If you grow orchids or are thinking about trying one of these exotic plants, you may have wondered about possible ways to propagate them. Some types make new plants spontaneously by producing a small offspring called a keiki. These plantlets are likely to develop on several types of orchids, including dendrobiums (Dendrobium spp.) and phalaenopsis or moth orchids (Phalaenopsis spp.), which grow as houseplants or outdoors year-round in U.S. Department of Agriculture plant hardiness zones 9 through 12 and 10 through 12, respectively. With just a bit of care and attention, you can increase your orchid collection by using keiki to make healthy new plants.
Formation of a Keiki
Keiki is a Hawaiian word that means baby, an apt description of the plantlet that closely resembles the parent plant. For example, a keiki on the flower spike of a moth orchid has leaves arranged in a rosette, like its parent, while one on a dendrobium usually develops above the base of one of the fleshy canes and looks like a miniature cane. Keiki form naturally at locations on the plant where growth hormones build up; you can also purchase keiki paste that contains concentrated hormones from specialty nurseries and apply it to nodes on flower spikes or to canes with a small stick, but use a fresh stick at each spot to prevent spread of disease. Once it appears, either spontaneously or in response to the paste, the keiki slowly enlarges, eventually developing aerial roots at its base.
Planting the Keiki
Once a keiki has several leaves and it roots are about 2 or 3 inches long, remove it from the parent plant. Sterilize a sharp blade such as a scalpel or razor blade by wiping it with rubbing alcohol, and slice through the base of the keiki, being careful to keep the roots with the plantlet and not damage them. To keep the mother plant healthy, sprinkle some cinnamon, a natural fungicide, onto the cut area and also sprinkle some onto the base of the keiki where you made the cut. Place the keiki into a fresh pot filled with moistened sphagnum moss or a fine-grained mixture such as chopped fir bark that's labeled for use with orchid seedlings.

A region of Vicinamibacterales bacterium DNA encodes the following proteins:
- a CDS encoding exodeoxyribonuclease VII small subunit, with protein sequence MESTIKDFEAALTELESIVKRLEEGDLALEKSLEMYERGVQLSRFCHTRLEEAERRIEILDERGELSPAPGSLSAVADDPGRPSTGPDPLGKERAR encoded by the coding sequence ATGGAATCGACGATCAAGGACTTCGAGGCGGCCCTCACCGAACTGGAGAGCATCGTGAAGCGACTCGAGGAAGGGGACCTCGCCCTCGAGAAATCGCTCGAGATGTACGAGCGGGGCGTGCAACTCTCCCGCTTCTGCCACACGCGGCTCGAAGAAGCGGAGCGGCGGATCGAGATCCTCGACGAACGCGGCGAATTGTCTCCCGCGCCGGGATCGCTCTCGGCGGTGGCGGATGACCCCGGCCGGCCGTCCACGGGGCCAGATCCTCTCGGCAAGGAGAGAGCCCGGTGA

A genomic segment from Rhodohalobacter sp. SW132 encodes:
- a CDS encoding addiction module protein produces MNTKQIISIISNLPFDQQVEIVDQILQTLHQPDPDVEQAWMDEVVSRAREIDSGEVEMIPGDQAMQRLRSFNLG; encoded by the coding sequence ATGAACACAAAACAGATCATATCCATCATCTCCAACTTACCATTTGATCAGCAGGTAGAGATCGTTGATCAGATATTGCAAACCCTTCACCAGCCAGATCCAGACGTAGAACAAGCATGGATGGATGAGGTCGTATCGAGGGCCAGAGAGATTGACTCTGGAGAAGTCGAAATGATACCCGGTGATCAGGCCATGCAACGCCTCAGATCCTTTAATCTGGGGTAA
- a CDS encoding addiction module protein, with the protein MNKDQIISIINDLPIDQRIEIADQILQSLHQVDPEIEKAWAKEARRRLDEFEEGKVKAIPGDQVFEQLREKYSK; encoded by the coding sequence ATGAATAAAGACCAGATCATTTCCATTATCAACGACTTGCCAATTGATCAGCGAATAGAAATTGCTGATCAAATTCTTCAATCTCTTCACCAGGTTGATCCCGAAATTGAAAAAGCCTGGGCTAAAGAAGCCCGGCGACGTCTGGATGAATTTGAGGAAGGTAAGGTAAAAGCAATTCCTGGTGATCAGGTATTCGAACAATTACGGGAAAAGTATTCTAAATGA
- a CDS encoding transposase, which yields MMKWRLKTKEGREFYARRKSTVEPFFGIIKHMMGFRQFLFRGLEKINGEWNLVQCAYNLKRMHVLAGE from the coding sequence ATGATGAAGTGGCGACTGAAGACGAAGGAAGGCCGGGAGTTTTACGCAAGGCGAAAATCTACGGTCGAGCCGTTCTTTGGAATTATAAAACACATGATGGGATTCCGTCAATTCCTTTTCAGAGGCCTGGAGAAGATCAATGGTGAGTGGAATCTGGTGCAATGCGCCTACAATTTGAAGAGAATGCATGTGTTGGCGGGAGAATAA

During its first year, it's important to mist the keiki regularly to raise humidity in the plantlet's area. Water the keiki regularly, letting the mix drain thoroughly, and allow it to dry slightly between waterings, because too much moisture near the roots can cause them to rot. Keep the new plant in bright but indirect light, such as a few feet from a curtained south- or west-facing window; once you see signs of new growth, gradually increase the light in its vicinity, moving it closer to the window or removing the curtain. Using fluorescent lighting also helps boost the new plant's continued growth. Suspend lamps 4 to 6 inches above the plant, using two to four 40-watt bulbs for best results.
Depending on the type of orchid that produced the keiki, flowering might begin two or three years after it's repotted, although it could occur more quickly in some plants. Most orchids, including dendrobiums and moth orchids, benefit from fertilization every week or two during spring and summer; use a water-soluble, balanced formula such as 10-10-10, diluted to half-strength, or 1/4 teaspoon per 2 gallons of water, but also check your product label for further directions. Don't feed the plant during winter to give the plant a rest.
To discourage fungal problems in a plant developing from a keiki, keep it in an area with good air circulation and never allow its pot to remain in a water-filled saucer. It might also attract fuzzy white insects called mealybugs, which can be destroyed by touching each one with a cotton swab dipped in alcohol.
- American Orchid Society: Potting a Keiki
- Royal Horticultural Society: Phalaenopsis
- ew Mexico State University: Dendrobium Orchid Keiki (Baby Plant)
- Orchid Plant Care Info: Orchid Offspring -- All About Keikis
- Missouri Botanical Garden: Dendrobium (Group)
- Missouri Botanical Garden: Phalaenopsis (Group)
- Photo Credit SweetCrisis/iStock/Getty Images